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Measures at the end of polls - CalMatters

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They say money can’t buy happiness — and that’s probably true for backers of two duel initiatives in California’s Nov. 8 vote to legalize sports betting. did.

All funds raised by four campaigns on both sides of Propositions 26 and 27 — about $441 million so far, almost double the previous record of $226 million set in 2020 — Both bills are fairly poorly penetrated by voters, according to new polls. From the Institute of Government Research at the University of California, Berkeley, co-sponsored by the Los Angeles Times.

  • Proposition 26 would allow Native American casinos and four California racetracks to offer face-to-face sports betting and tribal casinos to start offering roulette and dice games, 42% dissented was supported by just 31% of voters, compared to A poll shows that 27% are undecided. Proposition 26 is backed by a large coalition of Native American tribes.
  • Proposition 27, which would allow licensed tribes and large gaming companies to offer online and mobile sports betting outside of tribal lands, was supported by just 27% of voters, 53% opposed and 20% undecided. It was a decision. Proposition 27 is backed by online gaming companies such as DraftKings and FanDuel and his three tribes of Native Americans.

The campaign doesn’t have much time to change the minds of Californians. County elections offices must begin mailing ballots to all valid registered voters by Monday, with Election Day just five weeks away.

The poll also found that a large amount of the campaign’s cash may actually be a liability.Voters who reported seeing many advertisements for props. They were more likely to vote “by a large margin” against both bills than voters who had seen little or nothing.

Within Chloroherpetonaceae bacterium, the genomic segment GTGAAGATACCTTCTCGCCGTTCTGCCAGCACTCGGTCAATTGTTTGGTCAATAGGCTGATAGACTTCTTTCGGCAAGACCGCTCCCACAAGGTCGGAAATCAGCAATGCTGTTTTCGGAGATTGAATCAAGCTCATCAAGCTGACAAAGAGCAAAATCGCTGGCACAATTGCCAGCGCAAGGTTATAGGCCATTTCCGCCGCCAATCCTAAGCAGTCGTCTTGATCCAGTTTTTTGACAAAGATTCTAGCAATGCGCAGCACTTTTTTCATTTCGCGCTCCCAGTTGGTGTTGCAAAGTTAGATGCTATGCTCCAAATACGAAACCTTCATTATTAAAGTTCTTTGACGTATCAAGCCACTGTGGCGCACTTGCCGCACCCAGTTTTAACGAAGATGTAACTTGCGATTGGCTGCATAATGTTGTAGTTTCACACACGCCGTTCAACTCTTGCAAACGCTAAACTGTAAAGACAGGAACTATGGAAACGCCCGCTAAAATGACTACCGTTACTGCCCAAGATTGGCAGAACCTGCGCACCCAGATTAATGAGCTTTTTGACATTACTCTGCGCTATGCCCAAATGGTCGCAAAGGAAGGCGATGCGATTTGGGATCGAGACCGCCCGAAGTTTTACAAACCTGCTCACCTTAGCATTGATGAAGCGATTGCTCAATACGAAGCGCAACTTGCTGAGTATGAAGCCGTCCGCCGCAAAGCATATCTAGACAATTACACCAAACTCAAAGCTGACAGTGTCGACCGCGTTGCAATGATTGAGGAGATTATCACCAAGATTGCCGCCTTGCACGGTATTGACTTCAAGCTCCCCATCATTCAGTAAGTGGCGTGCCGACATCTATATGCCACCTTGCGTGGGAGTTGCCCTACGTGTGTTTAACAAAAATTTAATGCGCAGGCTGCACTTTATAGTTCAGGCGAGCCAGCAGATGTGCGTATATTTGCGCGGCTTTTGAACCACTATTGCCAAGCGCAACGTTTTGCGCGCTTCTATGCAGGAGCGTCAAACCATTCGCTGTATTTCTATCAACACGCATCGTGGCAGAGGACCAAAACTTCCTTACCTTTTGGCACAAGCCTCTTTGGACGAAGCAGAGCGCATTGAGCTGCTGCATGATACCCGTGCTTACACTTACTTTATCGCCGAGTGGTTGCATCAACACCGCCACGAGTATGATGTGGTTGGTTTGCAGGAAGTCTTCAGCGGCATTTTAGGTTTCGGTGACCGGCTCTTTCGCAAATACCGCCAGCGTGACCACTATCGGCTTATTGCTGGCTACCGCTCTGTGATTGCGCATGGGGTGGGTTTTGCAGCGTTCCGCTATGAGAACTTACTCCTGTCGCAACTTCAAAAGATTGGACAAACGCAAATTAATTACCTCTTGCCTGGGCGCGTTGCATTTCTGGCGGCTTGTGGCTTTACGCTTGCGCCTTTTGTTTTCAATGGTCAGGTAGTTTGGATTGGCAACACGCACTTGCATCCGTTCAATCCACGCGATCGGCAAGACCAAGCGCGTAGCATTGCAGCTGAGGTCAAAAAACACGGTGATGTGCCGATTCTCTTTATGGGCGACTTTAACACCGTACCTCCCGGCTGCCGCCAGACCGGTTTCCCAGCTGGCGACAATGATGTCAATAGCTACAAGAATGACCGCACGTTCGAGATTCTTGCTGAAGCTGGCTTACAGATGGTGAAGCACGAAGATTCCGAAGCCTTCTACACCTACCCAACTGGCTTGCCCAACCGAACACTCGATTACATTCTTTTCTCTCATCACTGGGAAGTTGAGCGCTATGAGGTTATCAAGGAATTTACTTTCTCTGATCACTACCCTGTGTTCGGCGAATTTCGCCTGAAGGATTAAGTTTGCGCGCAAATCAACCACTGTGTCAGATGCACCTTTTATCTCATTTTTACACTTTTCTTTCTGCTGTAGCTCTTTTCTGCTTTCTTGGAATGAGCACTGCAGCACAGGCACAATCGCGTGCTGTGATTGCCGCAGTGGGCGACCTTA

It probably doesn’t help that many of the ads are confusing and even misleading, and that the ads are funded by four different ballot measure campaigns made up of complex casts of players.

  • One campaign, primarily supported by Native American tribes, is focused solely on opposing Proposition 27.
  • Another campaign, primarily funded by tribes, focuses on both supporting Prop. 26 and opposing Prop. 27.
  • A third campaign, funded primarily by online gaming companies, is focused on supporting Proposition 27.
  • And fourth, funded primarily by card rooms — Tribal Casino’s main competitor — is focused on beating Proposition 26.

Cathy Fairbanks, spokesperson for the Yes on 26/No on 27 campaign, told the Los Angeles Times that her side was grateful. ”

Nathan Click, a spokesperson for the Yes on 27 campaign, told the Times that Proposition 27 “faced an attack of over $100 million in misleading deception, reaching $45 million before it was eligible to vote. ‘ said. This shows that these same opponents have not spent a dime to support their own sports betting proposals,” Proposition 26.